Loan originator can't sell my loan and is asking me to put home on market (long)

I have an unusual situation that I need some input on. I acquired an investment property this past April. I used a large mortgage origination firm to obtain financing. At the time I was purchasing this property I had just recently closed on several other deals. The broker representative pulled my credit report and it didn’t show the other properties I had recently acquired. I informed him that I had more properties and asked if he needed further information about them. He advised me that it wouldn’t be necessary. He prepared the application based on the information on the credit report. We closed on the transaction but the firm was unable to sell the loan because the new servicing company they were going to place it with already had some of my other properties. The origination firm has kept my loan and is servicing it but the owner is now telling me that I failed to disclose information to them about my other properties. Because of this, they’re asking me to sell the house or they will call the loan. They say they can’t sell the loan and it’s costing them a lot of money to keep it. I’ve kept the loan current and have never been late.

My problem is I did tell their representative that I had other properties and I offered to provide him with information to document them. I have emails that we exchanged to prove that. The representative simply chose not to use that information and never asked me to document the other properties. I definitely made him aware of the fact I had recently acquired several new investment properties. He also failed to inform anybody else in the firm’s offices.

Does the loan origination firm have any grounds to force me to sell the house? Do they have grounds to call the loan even if their representative was advised of the fact I had other properties? The way I see it, this is an internal matter between the company representative and the firm’s owner.

I’ve gone ahead and signed a listing agreement with a realtor but I also have tenants that moved into the property. I told the firm that I would agree to list it but only if I’m allowed to sell it at a price that allows me to recover my down payment/closing costs. Also, I want to make sure that my tenants are not displaced. They said they would be flexible with me and try to work out a win/win for everybody. I really don’t want to sell the property but it doesn’t appear that I have much of a choice.

Sorry for the long message. Your input is greatky appreciated.

If you have the emails to prove the conversation, then get a lawyer.

Let me summarize—you had multiple closings that yet to hit your credit report and despite informing the LO, they ignored them because they didn’t show up on your credit report?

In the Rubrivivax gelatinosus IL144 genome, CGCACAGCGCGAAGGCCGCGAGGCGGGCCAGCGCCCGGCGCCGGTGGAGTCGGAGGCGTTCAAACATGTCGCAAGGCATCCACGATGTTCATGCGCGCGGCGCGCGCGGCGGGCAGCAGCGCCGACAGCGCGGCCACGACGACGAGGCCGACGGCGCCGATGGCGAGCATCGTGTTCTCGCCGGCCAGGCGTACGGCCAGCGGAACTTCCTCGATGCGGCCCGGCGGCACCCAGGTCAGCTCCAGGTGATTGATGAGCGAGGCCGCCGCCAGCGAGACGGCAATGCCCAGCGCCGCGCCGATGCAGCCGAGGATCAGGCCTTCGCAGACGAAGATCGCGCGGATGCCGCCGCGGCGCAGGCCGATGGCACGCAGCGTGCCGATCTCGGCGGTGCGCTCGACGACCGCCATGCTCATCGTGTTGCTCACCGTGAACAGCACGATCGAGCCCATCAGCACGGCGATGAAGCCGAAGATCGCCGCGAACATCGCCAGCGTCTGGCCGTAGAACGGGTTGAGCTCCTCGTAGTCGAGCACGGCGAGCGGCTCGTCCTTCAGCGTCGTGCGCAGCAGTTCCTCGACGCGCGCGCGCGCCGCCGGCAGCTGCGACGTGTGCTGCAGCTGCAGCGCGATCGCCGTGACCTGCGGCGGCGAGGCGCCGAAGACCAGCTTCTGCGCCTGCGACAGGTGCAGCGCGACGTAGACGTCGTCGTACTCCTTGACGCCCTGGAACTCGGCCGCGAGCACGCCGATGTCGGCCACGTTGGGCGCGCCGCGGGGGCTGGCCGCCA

If that is the case, the LO willingly desired to commit fraud on its his/her own company for the sake of getting a mortgage, only to be caught with his/her pants down and play Vinny Barbarino from Welcome Back Kotter (What, Where, Huh, he never told me that, etc.).

What do your mortgage documents state—any contigenices for consumer fraud? Any buyback clauses in the event the loan can’t be sold into the secondary market?

My guess this isn’t the only problem—your mortgage company originated a loan at a LTV that is no longer being sold in the wholesale market (because the wholesale market keeps tabs on what is and what isn’t desirable in the secondary market) and now they holding a pool of loans that are based guidelines that no longer apply.

Are they going to give you back closing costs and YSP (because they table funded, they don’t have to disclose YSP—you’ll need to look at the original rate lock form to find out what it was)…

Where they might have you is if you didn’t list these new RE transactions on the REO schedule of the 1003—if you didn’t, you’ve committed mortgage fraud yourself (willingly or steered to).

Without the knowing the whole story, I don’t know and can’t advise you further beyond this—don’t ever deal with this company or any of its employees again…

Good luck!


Scott Miller

Thanks for the replies. The 1003 was completed by the LO after he took my information over the phone and from my credit report. That’s when I reminded him that I had other properties. He told me we didn’t need to list them because he was putting me into a stated asset program. I signed the form based on his recommendations. I have it documented where I told him about the other properties.

I’m still checking to see what my loan docs state.